BADLANDS NATIONAL PARK | ADVENTURE PHOTOGRAPHER
We had been driving since dawn. We rolled along through the South Dakota country side, chasing the last remnants of the sun’s golden rays. Red and purple had long since given way to blue and day had given way to night.
There are still places in this country that are dark at night. Really dark. So dark that you can see only as far as your high beams and nothing more. With no map, and no GPS to guide us, we wouldn’t be able to find a campground, much less a backcountry stop. Maybe we were lost, maybe we would have to sleep in the truck on the side of the road. What if we weren’t even in the right place? Did we miss a turn? Did we miss the sign all together?
And then, we came around a curve, and we knew we had made it. We were in the Badlands. The world around us completely dark, but a few, glorious rays of light illuminated the landscape, giving us our first glimpse of this alien place. This place of dreams and stories.
We made our way to an open field along a gravel road. We hurriedly set up our tent in the dark and cooked a meager meal with the stove balanced precariously on the slanting truck tailgate. Half starved, we ate ravenously in near silence.
When we were done, we finally took a breath and looked up at the heavens. It was a perfectly clear night, a chill on the air. Billions upon billions of stars twinkling above.
We starred up in wonder, knowing without question how incredibly small and insignificant we are next to the massiveness that is Milky Way Galaxy. We are but tiny specks in the universe, yet we took comfort in the beauty and simplicity of it all.
That night, I slept on the hard dirt under the trillions of stars. Listened to the coyotes laughing and howling at the moon. Felt the strings that connect me to the Earth grow stronger, and soaked up the history that binds us, as humans, to this place. Reflected on what it is that calls for us to cast off our ties to civilization and to go out into the wild places of the world to explore and have adventures.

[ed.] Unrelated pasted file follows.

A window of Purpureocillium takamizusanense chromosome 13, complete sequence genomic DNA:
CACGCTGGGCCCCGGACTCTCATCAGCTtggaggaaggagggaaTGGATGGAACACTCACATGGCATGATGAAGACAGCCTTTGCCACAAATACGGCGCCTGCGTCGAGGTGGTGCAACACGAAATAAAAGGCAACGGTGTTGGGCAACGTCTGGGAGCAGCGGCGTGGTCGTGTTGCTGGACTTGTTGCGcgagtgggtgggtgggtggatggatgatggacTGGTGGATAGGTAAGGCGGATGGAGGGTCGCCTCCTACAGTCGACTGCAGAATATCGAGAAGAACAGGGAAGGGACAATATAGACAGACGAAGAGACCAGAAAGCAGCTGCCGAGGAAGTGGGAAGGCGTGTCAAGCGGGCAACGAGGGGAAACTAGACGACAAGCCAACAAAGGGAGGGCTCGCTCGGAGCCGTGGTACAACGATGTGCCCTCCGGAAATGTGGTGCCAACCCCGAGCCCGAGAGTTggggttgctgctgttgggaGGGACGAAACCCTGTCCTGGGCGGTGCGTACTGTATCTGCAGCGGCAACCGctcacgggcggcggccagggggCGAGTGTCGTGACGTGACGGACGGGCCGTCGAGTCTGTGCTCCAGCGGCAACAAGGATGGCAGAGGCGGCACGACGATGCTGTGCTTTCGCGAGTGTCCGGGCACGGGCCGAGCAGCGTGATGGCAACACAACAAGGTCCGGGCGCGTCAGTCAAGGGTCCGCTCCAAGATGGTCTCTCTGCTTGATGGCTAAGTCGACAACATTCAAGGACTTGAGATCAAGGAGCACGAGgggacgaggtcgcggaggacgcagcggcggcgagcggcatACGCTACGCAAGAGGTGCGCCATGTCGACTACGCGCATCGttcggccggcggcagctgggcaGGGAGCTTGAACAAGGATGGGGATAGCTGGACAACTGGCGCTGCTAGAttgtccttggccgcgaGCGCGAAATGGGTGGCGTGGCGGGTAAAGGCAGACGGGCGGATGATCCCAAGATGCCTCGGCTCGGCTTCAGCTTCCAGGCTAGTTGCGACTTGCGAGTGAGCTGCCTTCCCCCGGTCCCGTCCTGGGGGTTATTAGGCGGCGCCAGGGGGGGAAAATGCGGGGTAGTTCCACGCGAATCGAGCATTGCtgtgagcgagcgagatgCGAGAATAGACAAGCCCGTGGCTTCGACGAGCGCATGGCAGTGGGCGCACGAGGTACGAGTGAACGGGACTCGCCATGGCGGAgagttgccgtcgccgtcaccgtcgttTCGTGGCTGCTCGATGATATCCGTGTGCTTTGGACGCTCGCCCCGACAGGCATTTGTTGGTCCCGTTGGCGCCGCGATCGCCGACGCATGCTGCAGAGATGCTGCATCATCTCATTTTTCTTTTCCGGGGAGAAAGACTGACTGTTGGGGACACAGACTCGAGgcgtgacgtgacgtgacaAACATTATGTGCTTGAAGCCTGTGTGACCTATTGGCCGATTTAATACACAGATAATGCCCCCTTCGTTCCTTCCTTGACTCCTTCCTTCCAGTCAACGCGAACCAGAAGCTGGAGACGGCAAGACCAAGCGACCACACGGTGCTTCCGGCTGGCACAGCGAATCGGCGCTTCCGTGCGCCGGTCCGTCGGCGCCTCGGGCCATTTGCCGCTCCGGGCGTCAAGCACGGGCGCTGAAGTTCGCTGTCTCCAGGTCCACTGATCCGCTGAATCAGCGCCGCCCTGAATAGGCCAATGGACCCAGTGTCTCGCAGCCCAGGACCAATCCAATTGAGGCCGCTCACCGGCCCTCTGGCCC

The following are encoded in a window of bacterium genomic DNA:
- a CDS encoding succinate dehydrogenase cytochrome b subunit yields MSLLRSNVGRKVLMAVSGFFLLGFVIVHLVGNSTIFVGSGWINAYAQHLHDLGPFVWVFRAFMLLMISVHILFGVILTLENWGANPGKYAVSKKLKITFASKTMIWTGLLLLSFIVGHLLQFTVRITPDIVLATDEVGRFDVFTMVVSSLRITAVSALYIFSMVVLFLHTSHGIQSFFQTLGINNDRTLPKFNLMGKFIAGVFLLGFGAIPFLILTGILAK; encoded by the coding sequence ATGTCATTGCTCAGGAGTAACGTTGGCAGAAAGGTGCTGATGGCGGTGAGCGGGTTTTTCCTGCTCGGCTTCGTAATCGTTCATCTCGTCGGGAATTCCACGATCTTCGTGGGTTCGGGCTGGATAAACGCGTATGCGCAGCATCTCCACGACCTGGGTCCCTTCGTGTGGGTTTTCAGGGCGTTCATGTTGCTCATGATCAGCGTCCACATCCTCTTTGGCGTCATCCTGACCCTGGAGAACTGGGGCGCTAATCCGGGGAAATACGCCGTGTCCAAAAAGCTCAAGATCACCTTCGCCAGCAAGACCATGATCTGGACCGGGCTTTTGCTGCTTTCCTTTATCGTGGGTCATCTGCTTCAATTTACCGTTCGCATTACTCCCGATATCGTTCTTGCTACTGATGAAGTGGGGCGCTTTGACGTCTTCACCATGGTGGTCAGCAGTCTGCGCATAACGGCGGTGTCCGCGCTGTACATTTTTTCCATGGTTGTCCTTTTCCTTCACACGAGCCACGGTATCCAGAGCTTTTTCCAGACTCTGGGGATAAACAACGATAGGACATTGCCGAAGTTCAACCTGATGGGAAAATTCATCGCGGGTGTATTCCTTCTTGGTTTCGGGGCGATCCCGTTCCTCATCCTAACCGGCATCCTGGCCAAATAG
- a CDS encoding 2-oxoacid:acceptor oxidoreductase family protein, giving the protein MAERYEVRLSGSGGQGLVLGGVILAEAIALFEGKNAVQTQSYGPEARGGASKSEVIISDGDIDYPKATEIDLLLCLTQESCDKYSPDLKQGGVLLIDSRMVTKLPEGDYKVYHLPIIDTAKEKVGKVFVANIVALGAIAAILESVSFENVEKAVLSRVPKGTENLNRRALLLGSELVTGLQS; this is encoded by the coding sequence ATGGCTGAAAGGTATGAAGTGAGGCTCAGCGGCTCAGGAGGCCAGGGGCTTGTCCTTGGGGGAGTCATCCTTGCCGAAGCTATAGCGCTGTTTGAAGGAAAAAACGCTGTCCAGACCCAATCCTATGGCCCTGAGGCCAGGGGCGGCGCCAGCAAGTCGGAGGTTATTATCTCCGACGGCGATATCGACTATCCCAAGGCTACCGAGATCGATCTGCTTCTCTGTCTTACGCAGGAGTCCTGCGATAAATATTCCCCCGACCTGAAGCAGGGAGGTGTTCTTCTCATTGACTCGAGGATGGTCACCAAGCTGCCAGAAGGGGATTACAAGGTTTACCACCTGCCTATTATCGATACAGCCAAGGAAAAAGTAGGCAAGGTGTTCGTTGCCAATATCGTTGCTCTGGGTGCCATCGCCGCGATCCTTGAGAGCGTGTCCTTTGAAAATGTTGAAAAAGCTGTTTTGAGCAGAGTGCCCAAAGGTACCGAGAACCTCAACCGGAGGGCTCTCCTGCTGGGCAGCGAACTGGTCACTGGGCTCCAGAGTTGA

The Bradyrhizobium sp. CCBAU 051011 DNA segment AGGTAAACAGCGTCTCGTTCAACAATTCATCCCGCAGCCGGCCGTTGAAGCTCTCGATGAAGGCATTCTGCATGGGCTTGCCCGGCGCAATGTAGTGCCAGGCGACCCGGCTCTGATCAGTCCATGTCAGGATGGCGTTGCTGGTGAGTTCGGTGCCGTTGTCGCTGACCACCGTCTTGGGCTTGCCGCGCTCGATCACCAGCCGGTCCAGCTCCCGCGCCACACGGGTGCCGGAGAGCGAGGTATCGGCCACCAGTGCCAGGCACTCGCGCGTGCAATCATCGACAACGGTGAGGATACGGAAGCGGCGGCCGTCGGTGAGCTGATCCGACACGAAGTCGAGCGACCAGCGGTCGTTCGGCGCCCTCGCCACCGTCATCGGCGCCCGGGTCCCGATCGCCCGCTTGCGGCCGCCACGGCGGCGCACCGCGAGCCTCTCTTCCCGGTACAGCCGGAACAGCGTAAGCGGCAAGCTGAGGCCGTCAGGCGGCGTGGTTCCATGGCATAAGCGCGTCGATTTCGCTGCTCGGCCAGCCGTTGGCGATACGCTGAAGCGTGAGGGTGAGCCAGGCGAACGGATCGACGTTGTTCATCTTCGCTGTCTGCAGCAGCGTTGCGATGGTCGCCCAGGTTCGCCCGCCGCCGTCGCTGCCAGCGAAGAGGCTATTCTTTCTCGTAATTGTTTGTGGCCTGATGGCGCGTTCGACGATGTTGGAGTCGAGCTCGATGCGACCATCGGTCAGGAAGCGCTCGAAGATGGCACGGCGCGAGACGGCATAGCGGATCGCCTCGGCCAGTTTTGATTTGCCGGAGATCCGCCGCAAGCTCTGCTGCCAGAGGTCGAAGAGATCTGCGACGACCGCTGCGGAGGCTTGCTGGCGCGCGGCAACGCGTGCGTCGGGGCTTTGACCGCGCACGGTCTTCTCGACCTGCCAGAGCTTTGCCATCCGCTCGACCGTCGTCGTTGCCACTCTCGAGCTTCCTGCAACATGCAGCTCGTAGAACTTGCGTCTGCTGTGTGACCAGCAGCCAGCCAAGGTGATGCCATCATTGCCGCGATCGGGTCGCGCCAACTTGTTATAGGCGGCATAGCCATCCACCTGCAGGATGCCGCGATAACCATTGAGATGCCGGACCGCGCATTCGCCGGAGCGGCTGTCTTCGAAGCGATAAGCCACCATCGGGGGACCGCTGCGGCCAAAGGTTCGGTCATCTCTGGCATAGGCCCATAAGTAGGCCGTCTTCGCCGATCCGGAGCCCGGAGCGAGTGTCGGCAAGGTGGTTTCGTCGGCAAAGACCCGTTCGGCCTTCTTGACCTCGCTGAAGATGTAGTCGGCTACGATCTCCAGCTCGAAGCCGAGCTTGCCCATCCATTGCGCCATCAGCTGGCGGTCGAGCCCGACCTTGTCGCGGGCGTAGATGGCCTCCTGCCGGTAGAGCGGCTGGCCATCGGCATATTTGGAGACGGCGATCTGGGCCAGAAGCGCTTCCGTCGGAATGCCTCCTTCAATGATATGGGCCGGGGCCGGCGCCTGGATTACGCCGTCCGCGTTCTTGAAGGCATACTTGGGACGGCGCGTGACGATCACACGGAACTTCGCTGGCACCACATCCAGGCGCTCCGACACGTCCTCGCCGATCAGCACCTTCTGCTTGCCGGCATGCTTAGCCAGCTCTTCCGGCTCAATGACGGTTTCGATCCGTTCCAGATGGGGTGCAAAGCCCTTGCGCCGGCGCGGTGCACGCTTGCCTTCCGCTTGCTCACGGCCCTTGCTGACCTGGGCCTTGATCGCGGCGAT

We awoke with the sun. Breathed in the fresh, crisp morning air. Said hello to the buffalo grazing nearby.
As we set off chasing rainbows across the plains, I find myself squarely between grassland and badland. Fields of green peppered with wildflowers of every color imaginable surround me.
Then, as far as the eye can see, strange striped rock columns jutting skyward, crumbling as if ancient. A landscape alien in look and feel. As if I walked through a portal at the edge of the prairie and right out onto a distant planet.
I climbed the highest peak and looked out over the vastness, eyes wide, in awe of the land stretched out before me. Scanning the horizon, I see a string of clouds rising up out of an ancient rock formation, like puffs of smoke billowing from a smokestack. As if the crumbling, weather worn tower were hiding a secret deep within.
There are places in this world that are haunting. Once you see them, their beauty is etched into your mind for eternity. Those places become part of you. Your memories of them forevermore woven into the fabric of your consciousness.
Striking and endlessly interesting, the Badlands of South Dakota is one such place.
It is a place where worlds collide. Where lush, rich fields of grass and wildflower and wild buffalo meet dry and desolate wastelands of sparse cacti and the occasional lizard. Where grazing gives way to graveyards for those who cannot escape. Where banded rock columns and canyons stretch out across the landscape in a seemingly endless maze and blue skies go on forever.
A wild and foreboding place, not entirely welcoming. It is known as the badlands for a reason.
The Lakota were the first to call this place “mako sica,” which means “land bad.” The extreme temperatures, ranging from sweltering during the day to freezing at night, the lack of water, and the exposed and rugged terrain earned the badlands its name.
But this isn’t a place you want to leave behind without first getting it beneath your feet.
Walking a place is the best way to get to know it. Your feet can take you where you wish, where roads don’t travel. You can get a completely different perspective from ground level. There are trails that stretch for miles into the badlands. Yet, there is no shade to provide respite from the the harsh sun and the heat. No water either.
Maybe it was too harsh an environment for the masses, but it seemed like the Badlands was a short stopover for most people on their way to Mt. Rushmore, or on to Yellowstone. Many people seemed to simply drive by and and stop at lookouts to snap a few photos, and then they were gone. Hiking trails were empty, but I’m okay with solitude in the wilds. If you’re able, get your feet on the ground. Go out into the badlands and get to know them.